(initial research) Woman Photographs Herself Receiving Strange Looks in Public

http://petapixel.com/2013/02/11/woman-photographs-herself-receiving-strange-looks-in-public/

Memphis-based photographer Haley Morris-Cafiero has long been aware of strangers making fun of her behind her back due to her size. So aware, in fact, that she has turned the whole concept into a full-blown photography project. Titled Wait Watchers, the series consists of Morris-Cafiero’s self-portraits in public in which strangers can be seen in the background giving her strange looks and/or laughing.

The project was born when Morris-Cafiero was working on a separate project titled Something to Weigh. For one of the photos in that project, she snapped a self-portrait while sitting on some steps in Times Square.

After processing the film, she noticed that there was a man behind her making a face at her while being photographed by a female friend:

waitwatcher waitwatchers-1

She noticed something similar in a photograph captured just five minutes later at a different location.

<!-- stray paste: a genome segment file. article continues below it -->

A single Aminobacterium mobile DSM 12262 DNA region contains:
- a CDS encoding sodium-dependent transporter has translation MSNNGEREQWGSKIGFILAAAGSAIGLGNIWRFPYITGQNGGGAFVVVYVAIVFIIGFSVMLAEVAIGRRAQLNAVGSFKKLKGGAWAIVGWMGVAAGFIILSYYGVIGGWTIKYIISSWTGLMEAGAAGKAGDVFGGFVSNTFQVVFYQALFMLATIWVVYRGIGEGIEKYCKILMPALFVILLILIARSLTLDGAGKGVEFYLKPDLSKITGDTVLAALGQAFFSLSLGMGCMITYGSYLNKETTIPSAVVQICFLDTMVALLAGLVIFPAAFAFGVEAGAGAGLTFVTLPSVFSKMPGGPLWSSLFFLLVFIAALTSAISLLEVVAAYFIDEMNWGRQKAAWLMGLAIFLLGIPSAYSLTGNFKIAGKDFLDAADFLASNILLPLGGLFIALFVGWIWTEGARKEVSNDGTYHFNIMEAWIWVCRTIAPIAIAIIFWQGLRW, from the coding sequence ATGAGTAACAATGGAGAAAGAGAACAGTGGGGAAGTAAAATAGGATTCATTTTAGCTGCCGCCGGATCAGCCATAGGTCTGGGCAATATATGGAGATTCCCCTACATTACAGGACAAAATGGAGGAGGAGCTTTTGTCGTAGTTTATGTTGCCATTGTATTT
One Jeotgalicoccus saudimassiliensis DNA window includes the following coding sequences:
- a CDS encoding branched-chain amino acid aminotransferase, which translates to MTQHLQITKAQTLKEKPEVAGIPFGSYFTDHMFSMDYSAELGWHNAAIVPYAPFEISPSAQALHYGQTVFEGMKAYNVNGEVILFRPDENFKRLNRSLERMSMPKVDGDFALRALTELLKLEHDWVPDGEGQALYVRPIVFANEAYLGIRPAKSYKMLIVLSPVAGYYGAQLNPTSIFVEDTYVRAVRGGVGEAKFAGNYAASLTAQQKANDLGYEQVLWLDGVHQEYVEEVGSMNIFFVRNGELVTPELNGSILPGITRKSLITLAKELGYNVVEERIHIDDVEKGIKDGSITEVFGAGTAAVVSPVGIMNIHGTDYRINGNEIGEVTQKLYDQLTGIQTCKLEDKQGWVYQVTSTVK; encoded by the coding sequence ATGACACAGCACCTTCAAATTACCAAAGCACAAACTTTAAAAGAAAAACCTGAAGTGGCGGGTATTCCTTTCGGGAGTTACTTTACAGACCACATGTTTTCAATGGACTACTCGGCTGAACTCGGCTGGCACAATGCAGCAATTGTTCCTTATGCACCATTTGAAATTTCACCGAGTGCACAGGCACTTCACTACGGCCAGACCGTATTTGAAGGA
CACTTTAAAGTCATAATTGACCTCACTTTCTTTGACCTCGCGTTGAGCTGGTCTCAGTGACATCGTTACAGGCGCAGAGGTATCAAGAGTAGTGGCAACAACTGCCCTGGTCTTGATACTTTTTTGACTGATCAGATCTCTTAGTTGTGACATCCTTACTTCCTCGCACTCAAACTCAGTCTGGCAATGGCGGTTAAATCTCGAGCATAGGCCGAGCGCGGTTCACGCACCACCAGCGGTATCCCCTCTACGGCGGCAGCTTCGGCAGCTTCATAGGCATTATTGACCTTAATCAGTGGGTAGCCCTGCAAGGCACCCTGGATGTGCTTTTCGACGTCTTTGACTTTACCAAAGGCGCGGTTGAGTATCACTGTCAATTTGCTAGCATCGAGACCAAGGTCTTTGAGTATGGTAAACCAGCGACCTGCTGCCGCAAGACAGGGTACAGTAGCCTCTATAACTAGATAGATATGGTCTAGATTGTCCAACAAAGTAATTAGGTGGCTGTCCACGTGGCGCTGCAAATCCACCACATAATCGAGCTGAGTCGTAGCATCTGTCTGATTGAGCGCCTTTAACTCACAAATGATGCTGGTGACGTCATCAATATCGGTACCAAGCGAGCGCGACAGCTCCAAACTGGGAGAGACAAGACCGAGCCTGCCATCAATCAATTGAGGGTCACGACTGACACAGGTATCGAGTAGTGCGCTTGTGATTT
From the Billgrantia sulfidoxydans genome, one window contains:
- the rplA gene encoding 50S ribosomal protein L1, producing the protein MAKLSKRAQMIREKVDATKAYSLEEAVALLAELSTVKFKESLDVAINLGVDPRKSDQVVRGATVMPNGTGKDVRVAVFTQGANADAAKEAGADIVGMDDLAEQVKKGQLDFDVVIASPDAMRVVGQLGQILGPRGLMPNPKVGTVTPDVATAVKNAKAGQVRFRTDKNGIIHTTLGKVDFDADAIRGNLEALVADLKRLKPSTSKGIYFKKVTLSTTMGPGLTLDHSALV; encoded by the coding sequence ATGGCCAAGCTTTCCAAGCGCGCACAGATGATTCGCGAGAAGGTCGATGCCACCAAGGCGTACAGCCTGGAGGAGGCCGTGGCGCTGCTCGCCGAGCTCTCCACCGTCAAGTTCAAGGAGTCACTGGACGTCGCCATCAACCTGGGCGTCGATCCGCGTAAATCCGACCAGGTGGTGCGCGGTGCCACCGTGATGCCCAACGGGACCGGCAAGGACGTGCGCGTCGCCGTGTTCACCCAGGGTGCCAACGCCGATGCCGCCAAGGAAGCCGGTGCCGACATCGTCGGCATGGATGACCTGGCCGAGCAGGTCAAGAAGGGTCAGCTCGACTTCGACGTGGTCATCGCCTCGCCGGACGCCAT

Morris-Cafiero then began setting up her camera in heavily trafficked public areas, composing the shots, setting a self-timer, and then stepping into the frame. The camera snaps a photo while she’s doing everyday things (e.g. chatting on her phone or grabbing a bite to eat), and her hope is that the image also captures an interesting expression from at least one passing stranger.

“I now reverse the gaze and record their reactions to me while I perform mundane tasks in public spaces. I seek out spaces that are visually interesting and geographically diverse. I try to place myself in compositions that contain feminine icons or advertisements. Otherwise, I position myself and the camera in a pool of people…and wait.”

 

“The images capture the gazer in a microsecond moment where they, for unknowable reasons, have a look on their face that questions my presence. Whether they are questioning my position in front of the lens or questioning my body size, the gazer appears to be visually troubled that I am in front of them.”

 

Looking at this work made me think a lot about the way people are gazed upon in a public arena and the ways this can be captured to depict human reactions to sights which could be considered somewhat unusual or unseen. This linked directly to my ideas about transgender and reactions to women and the way they are dressed and what is deemed appropriate in relation to the space they are in at any given time. (One of my ideas proposed for a mini competent of my larger body of work for my FMP)

 

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